Rarely does reality match the beauty of the imagination.
— Tsukarefu Mabúza, Tears of the Stone Raven
By the time the sun kissed the horizon, Kanéko was tugging the final rope into place. Her fingertips were rubbed raw as she let it scrape along her hand. The fabric and wood looked like it wouldn’t work, but they managed to bind it together into something that held in place. Grunting, she forced it down and let it go; she hovered her hand over it in case it broke free. When it didn’t, she let out a sigh of relief.
“And we have the sail!” announced Maris. The dalpre brought the billowing fabric over to Kanéko. She had sewed it from the vomen blankets and other supplies while they were traveling to the river. As Ruben and Kanéko tied the logs, Maris finished attaching the blankets to a crossbeam of Kanéko’s bow and a sturdy stick. She held it up and Kanéko admired the neat stitching that combined the thin fabric into a single sail.
Kanéko smiled as she fought the urge to crawl on the raft and go to sleep. “Looks wonderful, Mar.”
Maris beamed happily. Her entire body jiggled with her energetic wagging. “Is it ready to put on?”
Kanéko shook her head. “We still have to get the mast on.” She pointed to a hole she had cut in the middle of the raft.
“And where is the mast?”
Kanéko padded to the cliff. Ruben sat on the mast, the vomen ax dangling from his hand, and watched with mute amusement. As Kanéko approached, he stood up. She paused in front of the log and stared at it with trepidation. Her back and arms hurt from dragging logs over the gravel. The idea of one more, even the last one, didn’t appeal to her. The only thing that got her to kneel down and grab the end was the hope that she would be heading home in a few short minutes.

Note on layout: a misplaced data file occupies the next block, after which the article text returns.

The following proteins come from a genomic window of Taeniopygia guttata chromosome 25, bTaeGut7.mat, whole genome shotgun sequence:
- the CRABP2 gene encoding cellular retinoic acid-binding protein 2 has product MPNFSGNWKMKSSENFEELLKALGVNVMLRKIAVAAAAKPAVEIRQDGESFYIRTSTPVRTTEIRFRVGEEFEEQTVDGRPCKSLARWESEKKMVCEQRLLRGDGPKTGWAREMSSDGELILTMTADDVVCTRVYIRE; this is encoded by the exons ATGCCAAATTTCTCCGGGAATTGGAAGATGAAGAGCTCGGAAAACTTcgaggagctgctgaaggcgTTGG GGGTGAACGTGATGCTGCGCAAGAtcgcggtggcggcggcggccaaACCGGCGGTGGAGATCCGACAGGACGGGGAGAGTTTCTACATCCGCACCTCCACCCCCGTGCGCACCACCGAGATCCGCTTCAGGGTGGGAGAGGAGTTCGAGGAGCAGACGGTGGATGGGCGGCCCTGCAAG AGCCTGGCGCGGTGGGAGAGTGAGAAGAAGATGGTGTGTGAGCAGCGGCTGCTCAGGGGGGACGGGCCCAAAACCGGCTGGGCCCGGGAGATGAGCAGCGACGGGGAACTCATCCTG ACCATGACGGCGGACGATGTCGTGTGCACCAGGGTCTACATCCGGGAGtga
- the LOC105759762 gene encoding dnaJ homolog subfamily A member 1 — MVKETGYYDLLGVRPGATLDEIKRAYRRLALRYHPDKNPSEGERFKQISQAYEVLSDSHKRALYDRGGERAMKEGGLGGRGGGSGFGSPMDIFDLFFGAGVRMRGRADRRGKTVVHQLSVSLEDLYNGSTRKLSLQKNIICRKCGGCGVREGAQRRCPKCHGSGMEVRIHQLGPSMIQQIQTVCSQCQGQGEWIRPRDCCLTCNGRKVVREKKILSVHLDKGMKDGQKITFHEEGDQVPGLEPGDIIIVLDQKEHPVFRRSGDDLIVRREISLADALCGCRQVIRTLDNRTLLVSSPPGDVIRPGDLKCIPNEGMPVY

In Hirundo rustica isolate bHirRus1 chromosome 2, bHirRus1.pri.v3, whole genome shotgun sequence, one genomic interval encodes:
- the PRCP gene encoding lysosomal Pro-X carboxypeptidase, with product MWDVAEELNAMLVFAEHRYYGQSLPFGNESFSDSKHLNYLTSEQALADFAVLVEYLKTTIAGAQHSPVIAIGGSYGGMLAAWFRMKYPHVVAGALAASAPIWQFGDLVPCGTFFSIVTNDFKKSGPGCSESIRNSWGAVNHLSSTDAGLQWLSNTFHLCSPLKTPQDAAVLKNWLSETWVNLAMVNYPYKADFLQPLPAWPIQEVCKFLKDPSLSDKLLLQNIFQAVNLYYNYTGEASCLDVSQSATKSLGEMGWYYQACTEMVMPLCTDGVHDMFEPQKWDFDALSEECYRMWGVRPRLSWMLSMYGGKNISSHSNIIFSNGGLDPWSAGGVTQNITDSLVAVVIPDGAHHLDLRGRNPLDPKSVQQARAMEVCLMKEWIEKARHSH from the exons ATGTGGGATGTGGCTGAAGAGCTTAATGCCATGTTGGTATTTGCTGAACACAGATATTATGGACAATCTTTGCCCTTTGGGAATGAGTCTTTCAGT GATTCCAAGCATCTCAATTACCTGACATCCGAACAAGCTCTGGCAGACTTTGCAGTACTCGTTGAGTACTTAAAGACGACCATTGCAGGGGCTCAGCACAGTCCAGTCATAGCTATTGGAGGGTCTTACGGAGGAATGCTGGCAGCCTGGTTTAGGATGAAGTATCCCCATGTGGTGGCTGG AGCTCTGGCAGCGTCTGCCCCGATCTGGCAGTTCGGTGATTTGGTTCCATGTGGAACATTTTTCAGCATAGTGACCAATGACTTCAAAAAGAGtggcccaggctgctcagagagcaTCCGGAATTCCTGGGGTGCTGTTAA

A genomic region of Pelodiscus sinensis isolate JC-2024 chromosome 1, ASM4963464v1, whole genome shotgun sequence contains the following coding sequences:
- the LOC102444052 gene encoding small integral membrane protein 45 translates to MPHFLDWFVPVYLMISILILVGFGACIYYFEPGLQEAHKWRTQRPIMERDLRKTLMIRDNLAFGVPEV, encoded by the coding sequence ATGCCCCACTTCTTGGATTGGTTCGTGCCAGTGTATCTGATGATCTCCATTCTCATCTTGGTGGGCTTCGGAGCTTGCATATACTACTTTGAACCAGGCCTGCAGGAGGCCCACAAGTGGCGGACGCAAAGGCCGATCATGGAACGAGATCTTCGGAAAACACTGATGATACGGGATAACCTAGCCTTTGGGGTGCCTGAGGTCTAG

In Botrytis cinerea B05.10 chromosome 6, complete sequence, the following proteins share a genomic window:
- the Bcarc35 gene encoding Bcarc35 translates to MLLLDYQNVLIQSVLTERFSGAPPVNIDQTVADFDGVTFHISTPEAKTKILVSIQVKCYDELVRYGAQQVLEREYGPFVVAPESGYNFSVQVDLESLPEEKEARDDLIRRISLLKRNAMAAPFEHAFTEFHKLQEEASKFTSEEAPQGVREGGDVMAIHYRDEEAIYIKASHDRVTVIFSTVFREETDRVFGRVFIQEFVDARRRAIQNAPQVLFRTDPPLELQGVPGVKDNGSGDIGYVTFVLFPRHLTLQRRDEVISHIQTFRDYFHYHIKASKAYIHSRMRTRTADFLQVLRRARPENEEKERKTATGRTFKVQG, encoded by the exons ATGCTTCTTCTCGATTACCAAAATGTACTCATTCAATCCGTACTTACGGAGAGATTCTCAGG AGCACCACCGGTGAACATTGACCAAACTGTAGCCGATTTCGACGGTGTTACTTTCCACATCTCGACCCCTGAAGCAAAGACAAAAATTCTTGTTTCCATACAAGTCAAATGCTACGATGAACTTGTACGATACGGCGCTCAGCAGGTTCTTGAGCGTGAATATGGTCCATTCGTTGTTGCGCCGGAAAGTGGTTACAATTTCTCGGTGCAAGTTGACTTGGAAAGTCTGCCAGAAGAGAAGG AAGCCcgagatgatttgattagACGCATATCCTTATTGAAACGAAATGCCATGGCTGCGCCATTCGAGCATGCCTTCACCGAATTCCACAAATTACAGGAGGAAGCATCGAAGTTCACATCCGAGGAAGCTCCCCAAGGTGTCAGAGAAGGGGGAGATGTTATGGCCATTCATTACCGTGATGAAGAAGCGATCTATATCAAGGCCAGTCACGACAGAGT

The wood bore down on her, and she staggered backwards toward the raft. The end dragged through the pebbles, scraping loudly.
Maris rushed over and lifted the other end. Groaning, she hefted it on her shoulder. The dalpre took the bulk of the weight, but Kanéko didn’t have the energy to insist on taking more. Inching back, they carried the mast over to the raft to set it in the hole.
It didn’t fit.
Kanéko frowned. She strained to hold the mast in place as she twisted it around. The ragged hole refused to accept the end of the mast. She swore under her breath, and then said, “Mar, can you get it?”
Maris grunted and reached down, but the wood began to tilt. She caught it with both hands, and then inched down to kneel on the raft. She tried to twist it around, but it threatened to fall as soon as she let it go. After a few seconds, Maris’s ears flatted against her head. “Sowwie.”
“Repositioning,” whispered Ruben as he knelt down between them. He carried the vomen ax, but when he tried to chop out an opening, he couldn’t get the angle to cut. “Please raise the mast three links.”
Kanéko and Maris strained to lift it, but their flagging strength couldn’t raise it more than a few inches. It dropped back down with a thud that shook the raft.
“Sorry,” gasped Kanéko.
Ruben glanced up. “That makes it difficult to widen the opening.”
Kanéko glared down and threatened to kick him. “I know that, but we’re trying.”
“Fine,” Ruben said, “attempt to lift it as high as you can for seventeen seconds.”
Kanéko looked at Maris who nodded. Taking a deep breath, she wrapped her arms around the rough wood and hauled up. Her muscles screamed out in pain as she shook with the effort to hold the log.
Maris did the same.
Out of sight, she heard Ruben scraping at the hole. The smell of freshly cut wood drifted up and the raft shook beneath him.
The mast slipped from her hands and plummeted down. It hit the gravel with a thud. Gasping, Kanéko backed away and looked at it. It fit inside the hole perfectly. She grinned, and then caught sight of the ax to the side.
Ruben looked up from next to the mast. He held out a glowing blue hand with five spectral claws sticking out of his fingers. He said, “Lopidir,” as if it would explain everything.
Kanéko grinned nervously.
Maris bounded next to her and stopped. “Great, and now we just drag it to the river? And why do you have blue fingers? Do you have blueberries?”
Kanéko’s grin froze on her face, and she blanched. She looked at the raft where they built it on the rocks for easy access. Half a rod away was the shore of the river and, by her best estimate, they had to drag it a rod from its position just to find out if it floated in the shallow waters. “Sands.”